Monday, June 30, 2008

Headlines Monday 30th June

Last day of the financial year in Oz.
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Butcher of Bega debacle symptomatic of NSW malaise
The failing of women by NSW bureaucracy in the Butcher of Bega disaster, is typical of State in decline, according to Alan Jones.
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Australia makes fair tax systems list
Hong Kong is seen as having the fairest and most transparent tax system out of six major developed economies, followed by Singapore, a study says.

Canada emerged third, while Australia, the United States and Britain rounded out the six, said the study by the Association of Chartered Certified Accountants (ACCA). - had the Liberals been in office, this assessment might never have seen the light of day. - ed.
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Journalists begin to explain how Rudd is not responsible for a belting
Andrew Bolt
Kevin Rudd accepts the Gippsland defeat was a setback:

The people of Gippsland have said loud and clear their concerns about impacts on household budgets. - let the forgiveness begin! - ed.
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Happier new year for most
LOWER personal income tax, new education rebates, and hikes to taxi fares are just some of the changes that will hit Australians this week. - this article is nothing more than hype for the ALP. It isn't even true. -ed.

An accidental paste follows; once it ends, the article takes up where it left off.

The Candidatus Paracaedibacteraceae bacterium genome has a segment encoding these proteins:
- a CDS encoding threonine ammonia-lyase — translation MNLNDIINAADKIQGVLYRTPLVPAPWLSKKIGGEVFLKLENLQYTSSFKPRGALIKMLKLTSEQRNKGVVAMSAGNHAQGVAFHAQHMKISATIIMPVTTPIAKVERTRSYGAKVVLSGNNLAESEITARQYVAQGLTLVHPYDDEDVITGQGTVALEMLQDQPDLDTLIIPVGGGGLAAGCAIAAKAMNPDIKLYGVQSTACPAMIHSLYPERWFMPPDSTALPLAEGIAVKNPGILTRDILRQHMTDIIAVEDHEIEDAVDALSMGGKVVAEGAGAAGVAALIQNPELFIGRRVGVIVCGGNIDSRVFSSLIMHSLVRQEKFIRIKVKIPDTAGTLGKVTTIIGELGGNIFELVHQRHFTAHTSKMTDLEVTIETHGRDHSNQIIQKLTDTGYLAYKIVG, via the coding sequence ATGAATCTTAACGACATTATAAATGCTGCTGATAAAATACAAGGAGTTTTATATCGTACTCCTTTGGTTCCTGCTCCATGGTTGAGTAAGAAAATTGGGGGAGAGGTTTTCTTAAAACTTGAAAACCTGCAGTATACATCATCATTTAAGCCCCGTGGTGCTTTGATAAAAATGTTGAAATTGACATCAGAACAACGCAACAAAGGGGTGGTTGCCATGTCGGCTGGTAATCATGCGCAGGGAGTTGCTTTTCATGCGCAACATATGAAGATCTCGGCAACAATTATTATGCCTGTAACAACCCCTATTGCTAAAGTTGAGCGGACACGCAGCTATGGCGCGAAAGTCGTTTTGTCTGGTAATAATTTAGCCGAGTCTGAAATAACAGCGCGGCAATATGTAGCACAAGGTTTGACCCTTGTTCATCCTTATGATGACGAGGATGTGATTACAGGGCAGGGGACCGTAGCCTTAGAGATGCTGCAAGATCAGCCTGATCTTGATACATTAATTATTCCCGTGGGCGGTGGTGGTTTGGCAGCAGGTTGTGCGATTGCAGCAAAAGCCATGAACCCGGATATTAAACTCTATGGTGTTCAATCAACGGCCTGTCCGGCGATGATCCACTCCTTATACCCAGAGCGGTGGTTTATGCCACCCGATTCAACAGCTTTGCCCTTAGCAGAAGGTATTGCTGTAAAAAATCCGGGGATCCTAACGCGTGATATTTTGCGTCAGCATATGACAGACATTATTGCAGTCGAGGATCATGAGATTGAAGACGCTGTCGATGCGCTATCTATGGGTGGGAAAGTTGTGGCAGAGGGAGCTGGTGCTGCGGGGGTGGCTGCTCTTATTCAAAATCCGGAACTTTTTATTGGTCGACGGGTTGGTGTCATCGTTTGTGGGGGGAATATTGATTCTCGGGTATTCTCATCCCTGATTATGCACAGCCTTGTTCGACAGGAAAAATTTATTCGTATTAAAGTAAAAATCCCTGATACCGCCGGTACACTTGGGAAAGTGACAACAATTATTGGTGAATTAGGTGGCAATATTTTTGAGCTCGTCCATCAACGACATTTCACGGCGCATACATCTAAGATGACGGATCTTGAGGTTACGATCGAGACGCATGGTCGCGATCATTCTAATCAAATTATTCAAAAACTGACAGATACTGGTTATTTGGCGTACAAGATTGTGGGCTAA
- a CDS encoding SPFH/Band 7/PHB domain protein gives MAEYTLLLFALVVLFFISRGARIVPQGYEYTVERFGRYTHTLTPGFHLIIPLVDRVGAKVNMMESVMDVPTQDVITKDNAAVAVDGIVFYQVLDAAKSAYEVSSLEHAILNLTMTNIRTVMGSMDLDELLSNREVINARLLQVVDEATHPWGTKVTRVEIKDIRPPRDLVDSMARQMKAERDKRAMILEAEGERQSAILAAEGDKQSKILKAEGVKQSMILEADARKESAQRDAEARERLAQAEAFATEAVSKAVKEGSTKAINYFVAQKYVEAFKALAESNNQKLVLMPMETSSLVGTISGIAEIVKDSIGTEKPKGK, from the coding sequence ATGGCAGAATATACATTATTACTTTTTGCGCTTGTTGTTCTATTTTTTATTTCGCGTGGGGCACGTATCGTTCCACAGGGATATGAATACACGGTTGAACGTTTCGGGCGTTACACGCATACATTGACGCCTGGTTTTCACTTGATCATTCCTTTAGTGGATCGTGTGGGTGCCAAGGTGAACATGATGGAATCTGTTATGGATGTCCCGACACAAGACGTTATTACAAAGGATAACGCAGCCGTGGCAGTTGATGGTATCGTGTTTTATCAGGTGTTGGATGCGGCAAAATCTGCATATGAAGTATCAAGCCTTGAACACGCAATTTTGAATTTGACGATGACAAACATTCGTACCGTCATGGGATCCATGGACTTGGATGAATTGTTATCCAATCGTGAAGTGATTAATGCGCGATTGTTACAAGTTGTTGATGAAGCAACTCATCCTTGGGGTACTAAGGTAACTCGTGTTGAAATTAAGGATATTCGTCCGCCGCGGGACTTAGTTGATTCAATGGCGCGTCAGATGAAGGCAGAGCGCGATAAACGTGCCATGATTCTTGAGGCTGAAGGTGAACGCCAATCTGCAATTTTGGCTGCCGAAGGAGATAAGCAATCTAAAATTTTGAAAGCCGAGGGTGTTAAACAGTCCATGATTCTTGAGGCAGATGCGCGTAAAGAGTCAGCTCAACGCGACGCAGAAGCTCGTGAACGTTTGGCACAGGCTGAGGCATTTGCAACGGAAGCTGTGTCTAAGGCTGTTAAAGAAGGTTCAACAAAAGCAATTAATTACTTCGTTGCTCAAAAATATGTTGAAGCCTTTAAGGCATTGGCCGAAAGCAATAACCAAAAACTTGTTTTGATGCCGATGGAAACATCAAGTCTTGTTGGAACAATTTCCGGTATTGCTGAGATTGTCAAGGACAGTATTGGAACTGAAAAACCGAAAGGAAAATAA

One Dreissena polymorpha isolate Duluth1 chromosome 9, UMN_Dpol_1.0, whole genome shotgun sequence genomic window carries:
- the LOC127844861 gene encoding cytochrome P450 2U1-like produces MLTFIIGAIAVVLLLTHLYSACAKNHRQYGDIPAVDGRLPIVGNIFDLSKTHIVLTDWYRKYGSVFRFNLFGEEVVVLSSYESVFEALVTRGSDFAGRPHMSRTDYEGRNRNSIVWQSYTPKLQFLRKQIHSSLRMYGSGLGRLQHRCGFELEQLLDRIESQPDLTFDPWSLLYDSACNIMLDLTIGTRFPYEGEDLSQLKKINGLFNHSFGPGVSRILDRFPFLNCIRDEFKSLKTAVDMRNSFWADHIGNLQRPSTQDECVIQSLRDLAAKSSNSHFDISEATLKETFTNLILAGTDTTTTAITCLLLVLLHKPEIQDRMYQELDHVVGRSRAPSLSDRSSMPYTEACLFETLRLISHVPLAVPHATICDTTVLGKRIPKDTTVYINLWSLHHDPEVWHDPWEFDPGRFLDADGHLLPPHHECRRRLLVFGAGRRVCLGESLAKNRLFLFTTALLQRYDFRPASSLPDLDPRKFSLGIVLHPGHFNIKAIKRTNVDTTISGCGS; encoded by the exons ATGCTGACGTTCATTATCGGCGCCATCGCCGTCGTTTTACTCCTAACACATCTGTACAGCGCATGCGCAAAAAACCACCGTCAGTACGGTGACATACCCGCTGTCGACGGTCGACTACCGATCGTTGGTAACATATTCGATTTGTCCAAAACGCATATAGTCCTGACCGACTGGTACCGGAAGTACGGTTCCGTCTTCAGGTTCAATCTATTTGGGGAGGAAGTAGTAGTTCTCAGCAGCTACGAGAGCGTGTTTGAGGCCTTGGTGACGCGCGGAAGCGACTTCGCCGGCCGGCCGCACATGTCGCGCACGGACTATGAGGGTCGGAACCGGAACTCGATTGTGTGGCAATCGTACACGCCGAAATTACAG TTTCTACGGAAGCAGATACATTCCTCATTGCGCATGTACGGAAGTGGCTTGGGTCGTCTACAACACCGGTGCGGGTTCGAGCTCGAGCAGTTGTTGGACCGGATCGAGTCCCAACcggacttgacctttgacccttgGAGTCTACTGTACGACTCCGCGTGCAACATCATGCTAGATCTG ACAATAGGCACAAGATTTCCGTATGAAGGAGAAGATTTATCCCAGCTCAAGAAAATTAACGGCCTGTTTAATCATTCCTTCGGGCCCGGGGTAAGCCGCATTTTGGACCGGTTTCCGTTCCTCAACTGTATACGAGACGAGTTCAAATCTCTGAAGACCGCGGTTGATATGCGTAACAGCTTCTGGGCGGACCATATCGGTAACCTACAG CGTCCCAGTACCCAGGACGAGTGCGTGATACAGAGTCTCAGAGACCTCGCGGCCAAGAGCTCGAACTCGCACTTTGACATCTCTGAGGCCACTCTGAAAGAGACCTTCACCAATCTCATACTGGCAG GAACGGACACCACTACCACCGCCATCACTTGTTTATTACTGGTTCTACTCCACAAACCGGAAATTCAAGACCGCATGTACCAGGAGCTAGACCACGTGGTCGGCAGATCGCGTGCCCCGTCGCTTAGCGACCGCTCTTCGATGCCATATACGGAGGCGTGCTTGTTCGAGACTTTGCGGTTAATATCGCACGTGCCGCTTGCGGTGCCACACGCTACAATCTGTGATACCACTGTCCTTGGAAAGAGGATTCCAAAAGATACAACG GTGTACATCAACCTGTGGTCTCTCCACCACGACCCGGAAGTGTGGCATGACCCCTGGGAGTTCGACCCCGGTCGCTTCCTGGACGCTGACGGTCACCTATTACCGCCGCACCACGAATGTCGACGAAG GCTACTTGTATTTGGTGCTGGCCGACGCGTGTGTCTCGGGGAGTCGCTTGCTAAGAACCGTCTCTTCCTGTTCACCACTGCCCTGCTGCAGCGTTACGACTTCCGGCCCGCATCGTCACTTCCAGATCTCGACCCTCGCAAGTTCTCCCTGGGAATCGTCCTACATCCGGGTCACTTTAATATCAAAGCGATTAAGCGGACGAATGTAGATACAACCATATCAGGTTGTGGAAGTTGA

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Women fess up to home-made sex videos
ONE in five Australian women have starred in a home-made sex video, and many say they now regret it, a new survey reveals.
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Mugabe sworn in as president for sixth term
ROBERT Mugabe has been declared winner of Zimbabwe's presidential run-off election, in which he was the only candidate. -he lost the actual election, but murdered his way back to success. - ed.
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Kiddy criminals, 8, let off with warnings
By Kelvin Bissett and Samantha Williams
KIDDY criminals are being apprehended by police at an alarming rate of more than 50 a week for offences including assaults, car theft, malicious damage, armed hold-ups and drug dealing.

Figures on crime rates among 8, 9, and 10 year olds compiled by police show the distressing extent of the mayhem in some areas caused by children running wild. - the adults seem to get elected for the ALP. - ed
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Jodi Gordon shares her heartbreak
By Erin McWhirter, TV Editor
IN A case of art imitating life, Home and Away star Jodi Gordon will draw on her experience of boyfriend Chris Burkhardt's brave battle against leukaemia to take on one of the most challenging roles of her career.